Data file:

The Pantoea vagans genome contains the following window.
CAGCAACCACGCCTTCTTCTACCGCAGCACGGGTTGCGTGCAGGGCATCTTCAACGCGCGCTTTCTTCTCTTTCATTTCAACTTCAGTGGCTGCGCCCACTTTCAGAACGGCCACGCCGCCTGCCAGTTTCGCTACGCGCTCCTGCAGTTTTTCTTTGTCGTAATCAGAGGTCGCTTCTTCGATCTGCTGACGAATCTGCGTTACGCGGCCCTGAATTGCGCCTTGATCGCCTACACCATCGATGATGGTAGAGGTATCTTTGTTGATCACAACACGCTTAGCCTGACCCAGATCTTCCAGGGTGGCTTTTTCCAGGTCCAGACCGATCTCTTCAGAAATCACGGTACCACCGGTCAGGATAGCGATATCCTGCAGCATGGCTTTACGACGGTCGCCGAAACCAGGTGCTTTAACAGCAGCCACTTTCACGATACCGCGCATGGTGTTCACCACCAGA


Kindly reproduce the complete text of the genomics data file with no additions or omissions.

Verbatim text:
The Pantoea vagans genome contains the following window.
CAGCAACCACGCCTTCTTCTACCGCAGCACGGGTTGCGTGCAGGGCATCTTCAACGCGCGCTTTCTTCTCTTTCATTTCAACTTCAGTGGCTGCGCCCACTTTCAGAACGGCCACGCCGCCTGCCAGTTTCGCTACGCGCTCCTGCAGTTTTTCTTTGTCGTAATCAGAGGTCGCTTCTTCGATCTGCTGACGAATCTGCGTTACGCGGCCCTGAATTGCGCCTTGATCGCCTACACCATCGATGATGGTAGAGGTATCTTTGTTGATCACAACACGCTTAGCCTGACCCAGATCTTCCAGGGTGGCTTTTTCCAGGTCCAGACCGATCTCTTCAGAAATCACGGTACCACCGGTCAGGATAGCGATATCCTGCAGCATGGCTTTACGACGGTCGCCGAAACCAGGTGCTTTAACAGCAGCCACTTTCACGATACCGCGCATGGTGTTCACCACCAGA